There are many decisions that have to be made as you age with this disease. Personally, however, I feel that Kennedy's Disease should not be a determining factor in deciding a person's direction or purpose in life. Kennedy's Disease might be an influencing factor (especially later in life), but not when you are still young.

Recently, a young man asked my opinion whether he should pursue a certain career knowing that he might have Kennedy's Disease. Specifically, should he not go to medical school because as Kennedy's Disease progresses, he will not be able to perform his work (e.g., surgery)? I believe a major concern was whether he should acquire a large number of college loans to finish medical school when he might be forced to retire early from that profession.

If you are in your 20's or 30's, there is still a lot of living that can and needs to be experienced before Kennedy's Disease becomes a determining factor in your life. That being said, I also feel that you should prepare for the future by making certain you have proper health care and disability coverage ... just in case.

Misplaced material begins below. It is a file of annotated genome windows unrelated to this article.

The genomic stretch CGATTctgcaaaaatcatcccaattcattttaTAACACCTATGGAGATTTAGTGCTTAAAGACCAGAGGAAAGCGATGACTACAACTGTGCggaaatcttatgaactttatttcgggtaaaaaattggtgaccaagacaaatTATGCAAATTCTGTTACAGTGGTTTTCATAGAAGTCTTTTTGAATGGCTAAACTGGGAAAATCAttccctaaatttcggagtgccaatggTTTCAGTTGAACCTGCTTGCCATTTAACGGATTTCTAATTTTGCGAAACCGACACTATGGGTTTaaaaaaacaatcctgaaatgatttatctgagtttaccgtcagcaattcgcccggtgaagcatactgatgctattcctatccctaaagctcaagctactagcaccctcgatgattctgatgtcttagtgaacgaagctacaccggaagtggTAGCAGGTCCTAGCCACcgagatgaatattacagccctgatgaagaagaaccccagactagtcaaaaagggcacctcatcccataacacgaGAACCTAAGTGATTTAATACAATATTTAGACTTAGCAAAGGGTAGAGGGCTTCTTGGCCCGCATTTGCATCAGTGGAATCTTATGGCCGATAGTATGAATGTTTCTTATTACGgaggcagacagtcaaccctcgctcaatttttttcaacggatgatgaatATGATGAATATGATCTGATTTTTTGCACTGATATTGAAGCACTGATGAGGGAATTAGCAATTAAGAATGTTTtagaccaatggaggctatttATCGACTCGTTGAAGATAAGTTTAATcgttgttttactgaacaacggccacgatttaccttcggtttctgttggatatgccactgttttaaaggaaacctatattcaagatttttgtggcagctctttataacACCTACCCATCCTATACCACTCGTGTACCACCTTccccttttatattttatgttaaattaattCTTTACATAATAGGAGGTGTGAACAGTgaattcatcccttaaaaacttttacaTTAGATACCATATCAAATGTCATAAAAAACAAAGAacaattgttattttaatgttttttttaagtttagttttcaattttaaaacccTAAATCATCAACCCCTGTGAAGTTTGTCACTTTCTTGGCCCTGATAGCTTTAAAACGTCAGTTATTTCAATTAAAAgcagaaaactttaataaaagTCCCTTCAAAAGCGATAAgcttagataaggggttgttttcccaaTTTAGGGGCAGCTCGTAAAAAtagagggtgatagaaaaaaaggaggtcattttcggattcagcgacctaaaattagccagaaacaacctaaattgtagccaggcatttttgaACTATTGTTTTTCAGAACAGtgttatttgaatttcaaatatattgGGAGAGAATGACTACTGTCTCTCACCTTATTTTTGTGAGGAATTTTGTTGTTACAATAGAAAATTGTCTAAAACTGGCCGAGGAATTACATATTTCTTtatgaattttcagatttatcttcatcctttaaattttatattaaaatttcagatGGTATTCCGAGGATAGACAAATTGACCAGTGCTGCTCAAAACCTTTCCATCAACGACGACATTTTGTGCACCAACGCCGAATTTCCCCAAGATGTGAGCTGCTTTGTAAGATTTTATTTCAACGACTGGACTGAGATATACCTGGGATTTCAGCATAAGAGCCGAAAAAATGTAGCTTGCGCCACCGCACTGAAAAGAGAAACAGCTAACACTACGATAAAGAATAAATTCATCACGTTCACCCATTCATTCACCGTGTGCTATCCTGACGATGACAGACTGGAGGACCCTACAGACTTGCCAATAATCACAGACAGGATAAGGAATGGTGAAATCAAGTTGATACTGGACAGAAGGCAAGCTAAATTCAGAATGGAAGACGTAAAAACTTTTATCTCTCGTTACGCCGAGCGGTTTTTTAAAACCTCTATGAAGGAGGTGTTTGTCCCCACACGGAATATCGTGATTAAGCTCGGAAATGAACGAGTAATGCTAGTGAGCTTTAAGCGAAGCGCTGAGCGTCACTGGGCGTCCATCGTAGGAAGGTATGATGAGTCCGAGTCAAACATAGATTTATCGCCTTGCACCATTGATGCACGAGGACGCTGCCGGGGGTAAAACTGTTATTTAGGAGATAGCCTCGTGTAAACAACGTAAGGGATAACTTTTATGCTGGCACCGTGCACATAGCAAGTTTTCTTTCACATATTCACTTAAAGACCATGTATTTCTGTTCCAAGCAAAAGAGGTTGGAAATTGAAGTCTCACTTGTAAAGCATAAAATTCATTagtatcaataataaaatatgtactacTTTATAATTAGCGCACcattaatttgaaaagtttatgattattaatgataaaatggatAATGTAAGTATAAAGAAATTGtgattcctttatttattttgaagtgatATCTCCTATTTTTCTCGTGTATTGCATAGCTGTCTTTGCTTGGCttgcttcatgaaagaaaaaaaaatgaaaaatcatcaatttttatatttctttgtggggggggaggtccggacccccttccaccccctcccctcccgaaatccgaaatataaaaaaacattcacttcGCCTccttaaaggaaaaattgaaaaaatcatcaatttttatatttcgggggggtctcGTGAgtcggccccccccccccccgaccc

I just can't imagine what my life, and my wife's also, would have been like if Kennedy's Disease was the primary factor for consideration in everything we did in our 30's and 40's. When I was in my early 40's, I rolled down several mountains in Washington State when my legs just gave out after hiking for hours on end. Guess what, after each fall I got up, brushed myself off, and limped back to the car. Yet, as we walked, we talked about where we should hike the following weekend.

There were also many other physical challenges at work (especially while traveling), but it never really slowed me down until the mid-to-late 50's when more and more falls resulted in injuries. After a couple of broken legs and some torn ligaments, I realized that Kennedy's Disease finally needed to be a factor in my work.

I know of many others who have even better stories about how they lived life first ... even into their 60's and 70's. One man in his mid-60's still snow skied even though he commented he was slowing down a little. Another man felt he was ready to quit bricklaying now that he was in his early 60's. He was just concerned how he was going to spend his days.